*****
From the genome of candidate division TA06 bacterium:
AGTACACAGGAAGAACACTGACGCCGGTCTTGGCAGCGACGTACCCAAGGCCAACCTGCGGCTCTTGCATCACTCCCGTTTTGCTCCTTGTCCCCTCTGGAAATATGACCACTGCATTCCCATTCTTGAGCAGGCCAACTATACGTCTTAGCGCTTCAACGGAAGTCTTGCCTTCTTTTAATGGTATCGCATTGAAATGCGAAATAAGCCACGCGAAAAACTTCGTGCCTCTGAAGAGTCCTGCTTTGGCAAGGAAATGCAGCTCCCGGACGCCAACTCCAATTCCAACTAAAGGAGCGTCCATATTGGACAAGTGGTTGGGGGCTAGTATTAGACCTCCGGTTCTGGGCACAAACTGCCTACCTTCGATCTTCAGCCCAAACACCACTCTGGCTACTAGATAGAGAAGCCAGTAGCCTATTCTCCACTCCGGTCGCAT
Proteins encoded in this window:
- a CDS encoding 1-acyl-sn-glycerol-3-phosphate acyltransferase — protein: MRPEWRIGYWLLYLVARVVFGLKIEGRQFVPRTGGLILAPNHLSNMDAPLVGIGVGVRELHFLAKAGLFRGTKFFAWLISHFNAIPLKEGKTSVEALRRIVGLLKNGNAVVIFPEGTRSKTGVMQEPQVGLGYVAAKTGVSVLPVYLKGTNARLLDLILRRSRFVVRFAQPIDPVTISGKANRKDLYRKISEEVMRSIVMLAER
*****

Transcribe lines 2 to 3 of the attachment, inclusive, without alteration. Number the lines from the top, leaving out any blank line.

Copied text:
AGTACACAGGAAGAACACTGACGCCGGTCTTGGCAGCGACGTACCCAAGGCCAACCTGCGGCTCTTGCATCACTCCCGTTTTGCTCCTTGTCCCCTCTGGAAATATGACCACTGCATTCCCATTCTTGAGCAGGCCAACTATACGTCTTAGCGCTTCAACGGAAGTCTTGCCTTCTTTTAATGGTATCGCATTGAAATGCGAAATAAGCCACGCGAAAAACTTCGTGCCTCTGAAGAGTCCTGCTTTGGCAAGGAAATGCAGCTCCCGGACGCCAACTCCAATTCCAACTAAAGGAGCGTCCATATTGGACAAGTGGTTGGGGGCTAGTATTAGACCTCCGGTTCTGGGCACAAACTGCCTACCTTCGATCTTCAGCCCAAACACCACTCTGGCTACTAGATAGAGAAGCCAGTAGCCTATTCTCCACTCCGGTCGCAT
Proteins encoded in this window: